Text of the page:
New Delhi, Oct 5 : The recent sale of stake by some Indian banks in their insurance business would help in dealing with the issue of their non-performing assets (NPAs), or bad loans, and improve balance sheets, American credit ratings agency Moody’s said on Thursday.
Earlier this week, state-run SBI Life Insurance (SBI Life) completed its initial public offer (IPO) issue, while the privately-run ICICI Lombard did the same last week.
“The initial public offerings (IPOs) of these banks’ insurance subsidiaries are credit-positive because the banks will receive proceeds that will strengthen their loss-absorbing buffers,” Moody’s Investor Services said in a note released in Singapore.
“The listings also unlock the value of the insurance subsidiaries for any future sell-down by the banks,” it said.
The SBI Life IPO was oversubscribed by 3.58 times, receiving bids for over 31.55 crore equity shares as against 8.82 crore shares offered.
ICICI Lombard received bids for over 18.35 crore equity shares, which signified an over-subscription of 2.98 times.
“We expect that SBI will use some or all of the gain to strengthen its loan-loss reserves for non-performing loans (NPLs) and thereby limit pressure on its profitability,” Moody’s analysts Alka Anbarasu and Jason Sin said in the note.
“The gain equals about 300 basis points of the bank’s NPLs as of June 2017, and will more than offset the additional provisioning required for the 12 large NPL accounts cited by the central bank in a June 2017 assessment,” it added.
The Reserve Bank of India (RBI) has identified 12 large accounts with exposure of more than Rs 5,000 crore and more than 60 per cent of which was recognised as NPAs. Following the passing of the Insolvency and Bankruptcy Code (IBC), banks have to refer to the IBC for these accounts.
The accumulated NPAs of state-run banks went above a staggering Rs 8 lakh crore at the end of the last financial year.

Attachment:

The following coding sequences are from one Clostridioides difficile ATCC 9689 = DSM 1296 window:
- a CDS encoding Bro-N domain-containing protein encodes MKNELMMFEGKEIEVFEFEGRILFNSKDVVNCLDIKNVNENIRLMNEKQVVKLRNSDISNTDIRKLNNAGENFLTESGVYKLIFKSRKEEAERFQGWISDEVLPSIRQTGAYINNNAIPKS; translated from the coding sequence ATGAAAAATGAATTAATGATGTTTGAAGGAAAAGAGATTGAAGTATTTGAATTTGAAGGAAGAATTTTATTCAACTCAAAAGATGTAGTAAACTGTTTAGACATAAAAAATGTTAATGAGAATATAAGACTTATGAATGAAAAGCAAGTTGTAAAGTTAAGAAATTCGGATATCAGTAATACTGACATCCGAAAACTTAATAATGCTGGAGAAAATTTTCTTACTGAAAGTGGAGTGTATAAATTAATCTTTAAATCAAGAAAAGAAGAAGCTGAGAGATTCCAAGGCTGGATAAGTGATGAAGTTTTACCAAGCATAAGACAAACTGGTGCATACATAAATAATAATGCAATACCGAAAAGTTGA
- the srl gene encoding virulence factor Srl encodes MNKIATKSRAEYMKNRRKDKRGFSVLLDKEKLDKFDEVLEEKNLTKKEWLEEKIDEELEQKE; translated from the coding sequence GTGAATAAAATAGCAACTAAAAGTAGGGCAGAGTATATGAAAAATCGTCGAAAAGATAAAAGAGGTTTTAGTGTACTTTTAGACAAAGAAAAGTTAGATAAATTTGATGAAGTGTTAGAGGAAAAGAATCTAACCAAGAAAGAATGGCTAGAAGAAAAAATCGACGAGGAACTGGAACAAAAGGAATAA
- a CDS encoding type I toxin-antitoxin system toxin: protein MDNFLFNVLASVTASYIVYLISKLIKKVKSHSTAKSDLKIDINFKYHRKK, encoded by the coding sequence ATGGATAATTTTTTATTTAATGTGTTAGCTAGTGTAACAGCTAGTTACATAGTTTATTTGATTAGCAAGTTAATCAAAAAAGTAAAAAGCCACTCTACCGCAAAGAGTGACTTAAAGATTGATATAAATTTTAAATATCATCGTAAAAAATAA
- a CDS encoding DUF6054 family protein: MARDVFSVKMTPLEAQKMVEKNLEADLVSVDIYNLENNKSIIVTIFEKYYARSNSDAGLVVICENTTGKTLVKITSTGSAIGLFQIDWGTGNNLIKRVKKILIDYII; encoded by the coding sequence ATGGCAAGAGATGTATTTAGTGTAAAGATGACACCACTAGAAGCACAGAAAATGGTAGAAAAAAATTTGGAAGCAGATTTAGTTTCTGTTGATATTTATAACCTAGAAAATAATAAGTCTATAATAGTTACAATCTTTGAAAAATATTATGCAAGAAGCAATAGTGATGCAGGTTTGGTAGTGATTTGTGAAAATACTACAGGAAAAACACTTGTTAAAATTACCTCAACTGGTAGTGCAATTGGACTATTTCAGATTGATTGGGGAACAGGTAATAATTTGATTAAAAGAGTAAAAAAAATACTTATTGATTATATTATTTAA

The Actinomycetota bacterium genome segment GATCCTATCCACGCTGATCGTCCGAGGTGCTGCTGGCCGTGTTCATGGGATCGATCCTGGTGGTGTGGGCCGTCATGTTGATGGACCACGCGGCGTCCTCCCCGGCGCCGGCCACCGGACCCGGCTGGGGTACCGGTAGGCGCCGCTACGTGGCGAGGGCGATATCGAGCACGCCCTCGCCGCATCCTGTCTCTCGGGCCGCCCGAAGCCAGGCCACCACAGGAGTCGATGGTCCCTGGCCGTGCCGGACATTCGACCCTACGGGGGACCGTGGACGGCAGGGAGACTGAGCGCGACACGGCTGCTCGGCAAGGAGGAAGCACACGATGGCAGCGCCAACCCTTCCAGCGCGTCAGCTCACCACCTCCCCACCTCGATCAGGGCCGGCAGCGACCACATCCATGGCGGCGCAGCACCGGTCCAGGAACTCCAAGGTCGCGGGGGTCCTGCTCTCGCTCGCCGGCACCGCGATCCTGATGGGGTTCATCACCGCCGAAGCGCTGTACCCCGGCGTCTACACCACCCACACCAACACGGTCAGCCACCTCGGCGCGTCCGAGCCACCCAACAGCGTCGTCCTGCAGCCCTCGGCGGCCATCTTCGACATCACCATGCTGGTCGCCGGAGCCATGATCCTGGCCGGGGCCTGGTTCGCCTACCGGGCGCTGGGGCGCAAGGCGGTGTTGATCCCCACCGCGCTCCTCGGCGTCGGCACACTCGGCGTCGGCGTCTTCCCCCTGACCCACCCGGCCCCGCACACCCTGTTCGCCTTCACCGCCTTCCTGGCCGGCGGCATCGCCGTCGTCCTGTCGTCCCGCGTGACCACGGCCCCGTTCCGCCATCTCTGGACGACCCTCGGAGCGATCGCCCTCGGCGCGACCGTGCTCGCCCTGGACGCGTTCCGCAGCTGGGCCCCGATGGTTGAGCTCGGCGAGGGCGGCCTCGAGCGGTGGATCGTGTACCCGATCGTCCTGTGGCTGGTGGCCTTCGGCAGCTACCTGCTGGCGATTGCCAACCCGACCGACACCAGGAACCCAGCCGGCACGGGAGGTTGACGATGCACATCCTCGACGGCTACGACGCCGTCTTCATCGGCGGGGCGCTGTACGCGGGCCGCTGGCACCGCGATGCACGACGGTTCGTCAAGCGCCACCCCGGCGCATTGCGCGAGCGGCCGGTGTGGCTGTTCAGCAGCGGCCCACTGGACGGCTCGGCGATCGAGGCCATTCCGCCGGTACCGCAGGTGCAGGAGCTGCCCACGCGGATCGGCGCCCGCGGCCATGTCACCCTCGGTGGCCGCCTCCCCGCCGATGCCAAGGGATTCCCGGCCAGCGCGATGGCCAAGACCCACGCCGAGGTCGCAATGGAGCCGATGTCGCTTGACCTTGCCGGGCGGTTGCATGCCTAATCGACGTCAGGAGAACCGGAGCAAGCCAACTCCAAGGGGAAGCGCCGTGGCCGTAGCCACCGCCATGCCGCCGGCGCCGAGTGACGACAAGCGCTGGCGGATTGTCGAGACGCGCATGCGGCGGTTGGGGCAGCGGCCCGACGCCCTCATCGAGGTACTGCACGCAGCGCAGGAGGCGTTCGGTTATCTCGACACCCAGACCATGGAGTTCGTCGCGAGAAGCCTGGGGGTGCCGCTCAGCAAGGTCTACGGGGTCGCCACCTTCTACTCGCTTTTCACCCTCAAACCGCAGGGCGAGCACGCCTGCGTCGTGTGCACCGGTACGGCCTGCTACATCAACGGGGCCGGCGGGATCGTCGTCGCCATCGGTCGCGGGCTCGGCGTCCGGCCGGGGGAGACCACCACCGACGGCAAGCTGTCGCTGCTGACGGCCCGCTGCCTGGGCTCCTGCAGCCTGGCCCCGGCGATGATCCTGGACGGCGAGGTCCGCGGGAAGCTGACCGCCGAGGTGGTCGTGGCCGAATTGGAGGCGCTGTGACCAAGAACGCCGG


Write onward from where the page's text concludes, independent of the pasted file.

As per State Bank of India (SBI) data, the RBI requires the state-run bank to provide an additional Rs 3,540 crore of provisioning during the current financial year for these 12 accounts.
After the IPO, SBI Life is valued at Rs 70,000 crore ($10.8 billion) and ICICI Lombard at Rs 29,500 crore ($4.5 billion).
The gains of this IPO “will be accretive to ICICI’s capital position and will strengthen its ability to absorb any increases in credit costs in fiscal 2018 (which ends March 2018),” Moody’s said.
While the rating agency expects these banks to retain their majority stakes in their insurance subsidiaries, selling the stakes provides a potential source of capital should there be acute solvency stress.
SBI’s remaining 62.1 per cent stake in SBI Life is worth around Rs 43,500 crore, which approximately equals 22.4 per cent of SBI’s common equity Tier 1 (CET1) capital as of June 2017.
ICICI’s remaining 55.9 per cent stake in ICICI Lombard is worth around Rs 16,500 crore, which is around 17.5 per cent of the bank’s CET1 capital as of June 2017.
ICICI also has 54.9 per cent stake in another insurance subsidiary — ICICI Prudential Life Insurance — which is currently worth Rs 31,000 crore, and equivalent to 32.8 per cent of the bank’s CET1 capital as of June 2017.